It’s So Tiny And Light-Weight That You Can Use It On A Drone
This lens is tiny! It measures 50 x 55mm, which makes it comparable in size to the Olympus 45mm f/1.8.
I actually had to get used to focusing this tiny lens. Being an all manual focus lens, my fingers were in the shot in a lot of the first photos I took.
In terms of weight, we’re talking about feather-weight here. There are two versions available. The standard version, which is 170g, and a lightweight version, which weighs only 150g.
The 150g version is meant for use on drones, but it can equally be used on regular cameras. So if you’re flying something like a DJI Inspire or Zenmuse, you should choose the 150g version.
In terms of optics, the two versions are the same.
Minor Flaws I Can Live With
The Laowa 7.5mm does have it’s minor flaws.
First, as I’ve already mentioned, it isn’t really true rectilinear even though it is marketed as such. There’s still some barrel distortion going on, which needs to be corrected.
At f/2.0 it also shows a bit of vignetting, which I don’t mind for astrophotography and time-lapses though. And it is also easily corrected in post if you don’t want it.
My biggest issue with the Laowa 7.5mm is that it is very soft at the edges – especially if you’re shooting wide open. If you’re trying to capture a beautiful landscape at dusk, make sure to frame your picture, so that important things aren’t near the edges.
These flaws are nothing I can’t live with. They’re easily corrected in post or by stopping down the lens aperture a bit to a higher f-stop number.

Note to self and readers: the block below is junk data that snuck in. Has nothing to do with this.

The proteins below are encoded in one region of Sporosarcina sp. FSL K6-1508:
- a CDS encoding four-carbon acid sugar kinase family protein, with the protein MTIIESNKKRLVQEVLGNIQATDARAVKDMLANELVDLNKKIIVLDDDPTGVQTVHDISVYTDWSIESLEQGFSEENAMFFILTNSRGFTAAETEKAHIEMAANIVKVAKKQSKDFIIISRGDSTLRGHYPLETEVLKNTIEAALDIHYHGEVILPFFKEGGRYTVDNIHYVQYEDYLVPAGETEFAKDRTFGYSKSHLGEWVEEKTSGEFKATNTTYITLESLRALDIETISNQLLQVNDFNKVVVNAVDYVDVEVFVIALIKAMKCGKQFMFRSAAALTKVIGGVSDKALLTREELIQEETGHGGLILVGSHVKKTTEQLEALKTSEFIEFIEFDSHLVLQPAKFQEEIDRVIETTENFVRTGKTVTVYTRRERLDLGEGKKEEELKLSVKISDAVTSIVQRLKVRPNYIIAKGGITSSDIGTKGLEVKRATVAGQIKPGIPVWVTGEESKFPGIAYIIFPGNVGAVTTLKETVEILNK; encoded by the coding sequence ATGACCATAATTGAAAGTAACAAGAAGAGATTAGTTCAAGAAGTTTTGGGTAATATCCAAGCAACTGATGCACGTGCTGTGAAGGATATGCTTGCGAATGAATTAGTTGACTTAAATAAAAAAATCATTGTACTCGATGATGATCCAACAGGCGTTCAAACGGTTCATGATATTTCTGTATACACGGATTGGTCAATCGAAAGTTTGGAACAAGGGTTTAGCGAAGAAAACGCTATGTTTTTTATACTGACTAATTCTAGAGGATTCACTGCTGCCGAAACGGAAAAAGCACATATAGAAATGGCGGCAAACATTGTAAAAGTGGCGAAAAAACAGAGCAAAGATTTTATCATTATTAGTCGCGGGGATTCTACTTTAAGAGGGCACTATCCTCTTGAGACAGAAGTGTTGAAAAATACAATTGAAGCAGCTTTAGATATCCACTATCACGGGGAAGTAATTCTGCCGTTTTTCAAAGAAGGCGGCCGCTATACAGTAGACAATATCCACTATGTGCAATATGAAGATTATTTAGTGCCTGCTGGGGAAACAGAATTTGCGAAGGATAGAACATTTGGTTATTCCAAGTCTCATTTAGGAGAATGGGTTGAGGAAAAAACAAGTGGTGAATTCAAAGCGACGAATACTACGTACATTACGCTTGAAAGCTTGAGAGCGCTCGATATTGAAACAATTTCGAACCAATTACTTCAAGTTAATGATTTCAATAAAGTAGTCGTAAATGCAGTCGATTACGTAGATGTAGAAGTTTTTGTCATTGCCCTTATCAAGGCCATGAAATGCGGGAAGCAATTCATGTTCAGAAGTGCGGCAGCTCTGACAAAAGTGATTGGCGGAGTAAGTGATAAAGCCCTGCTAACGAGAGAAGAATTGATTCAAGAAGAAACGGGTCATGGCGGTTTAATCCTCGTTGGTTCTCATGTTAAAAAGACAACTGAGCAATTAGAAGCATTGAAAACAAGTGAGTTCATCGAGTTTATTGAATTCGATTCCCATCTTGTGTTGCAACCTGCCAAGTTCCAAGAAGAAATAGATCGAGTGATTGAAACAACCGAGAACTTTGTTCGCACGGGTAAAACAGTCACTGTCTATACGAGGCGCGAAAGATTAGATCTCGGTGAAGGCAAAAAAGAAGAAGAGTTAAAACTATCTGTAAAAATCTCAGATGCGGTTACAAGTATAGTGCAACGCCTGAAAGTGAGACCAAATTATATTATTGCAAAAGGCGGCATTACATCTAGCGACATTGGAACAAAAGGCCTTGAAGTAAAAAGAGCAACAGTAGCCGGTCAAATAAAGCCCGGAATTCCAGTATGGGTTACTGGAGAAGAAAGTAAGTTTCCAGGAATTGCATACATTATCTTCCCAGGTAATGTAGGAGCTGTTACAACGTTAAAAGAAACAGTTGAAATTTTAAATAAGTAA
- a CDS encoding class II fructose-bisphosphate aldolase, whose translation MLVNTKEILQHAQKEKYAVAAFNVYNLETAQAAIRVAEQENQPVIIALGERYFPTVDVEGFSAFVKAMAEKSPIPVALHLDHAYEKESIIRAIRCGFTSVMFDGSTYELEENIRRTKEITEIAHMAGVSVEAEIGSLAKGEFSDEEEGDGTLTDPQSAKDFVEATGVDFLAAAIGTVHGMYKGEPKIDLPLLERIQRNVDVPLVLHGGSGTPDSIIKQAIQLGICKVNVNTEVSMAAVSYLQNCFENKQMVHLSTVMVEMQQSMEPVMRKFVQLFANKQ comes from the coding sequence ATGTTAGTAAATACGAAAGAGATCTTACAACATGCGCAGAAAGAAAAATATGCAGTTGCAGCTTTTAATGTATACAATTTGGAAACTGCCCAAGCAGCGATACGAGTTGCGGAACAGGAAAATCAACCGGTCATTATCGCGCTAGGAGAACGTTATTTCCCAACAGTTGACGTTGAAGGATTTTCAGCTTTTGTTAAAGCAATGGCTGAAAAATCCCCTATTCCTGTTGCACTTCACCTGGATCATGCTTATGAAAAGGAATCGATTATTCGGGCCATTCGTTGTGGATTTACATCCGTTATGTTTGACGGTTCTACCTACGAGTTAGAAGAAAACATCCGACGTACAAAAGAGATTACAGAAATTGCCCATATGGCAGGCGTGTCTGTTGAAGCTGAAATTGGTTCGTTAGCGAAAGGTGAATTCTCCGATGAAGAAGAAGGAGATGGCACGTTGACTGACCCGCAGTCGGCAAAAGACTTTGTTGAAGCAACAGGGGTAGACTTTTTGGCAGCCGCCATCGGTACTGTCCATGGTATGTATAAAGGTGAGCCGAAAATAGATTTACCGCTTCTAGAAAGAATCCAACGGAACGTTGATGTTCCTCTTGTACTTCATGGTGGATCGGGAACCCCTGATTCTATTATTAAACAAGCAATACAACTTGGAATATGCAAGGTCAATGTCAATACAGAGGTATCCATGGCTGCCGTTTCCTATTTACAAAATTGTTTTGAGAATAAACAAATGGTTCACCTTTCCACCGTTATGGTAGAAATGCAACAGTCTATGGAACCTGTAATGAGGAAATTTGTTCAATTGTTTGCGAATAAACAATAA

So what’s the verdict?
Despite the minor flaws mentioned above, I love this little lens. At 7.5mm it performs remarkably well in terms of minimal barrel distortion. And the ability to use an aperture of 2.0 in such a tiny lens is pretty amazing.
Not only that, it is fairly cheap compared to other lenses for the M43-system.
I found this great deal on Amazon for the standard version, which includes lens filters, a cleaning kit and more, and more.
The light-weight version is slightly more expensive, but not by much. So if you’re flying drones or just want the lighter version, you can find it here on Amazon.
I like how it renders colors and the image, and I even like how it flares when you shoot directly into the sun.
I even like the cute little sun hood, even though I’m not sure it has that big of an effect. Take good care of that one, as it can easily come off and get lost.
And in terms of solving my problem for the client, it did its job perfectly.
So all-in-all I think this is an amazing piece of gear for Micro-Four-Thirds system cameras such as the Panasonic GH5/S, the Olympus OM-series or the Blackmagic Pocket Cinema 4K or BMPCC4K if you prefer. It pretty amazing, that you can get such a tiny wide-angle lens, with an f/2.0 aperture for those systems.
So if you’re looking for a wide-angle lens for your MFT-camera, you should definitely consider the Laowa 7.5mm f/2.0.
|Lens Name||Laowa 7.5mm f/2.0 MFT|
|Angle of View||110°|
|Minimum Focusing Distance||12cm|
|Maximum Magnification||0.11 : 1|
|Dimensions||50 x 55mm|
About the author:
Jan Sørup is a videographer and photographer from Denmark. He’s the owner of filmdaft.com and of the Danish company Apertura, which produces video content for big companies in Denmark and Scandinavia. Jan has a background in music, has drawn webcomics, and is a former lecturer at the University of Copenhagen.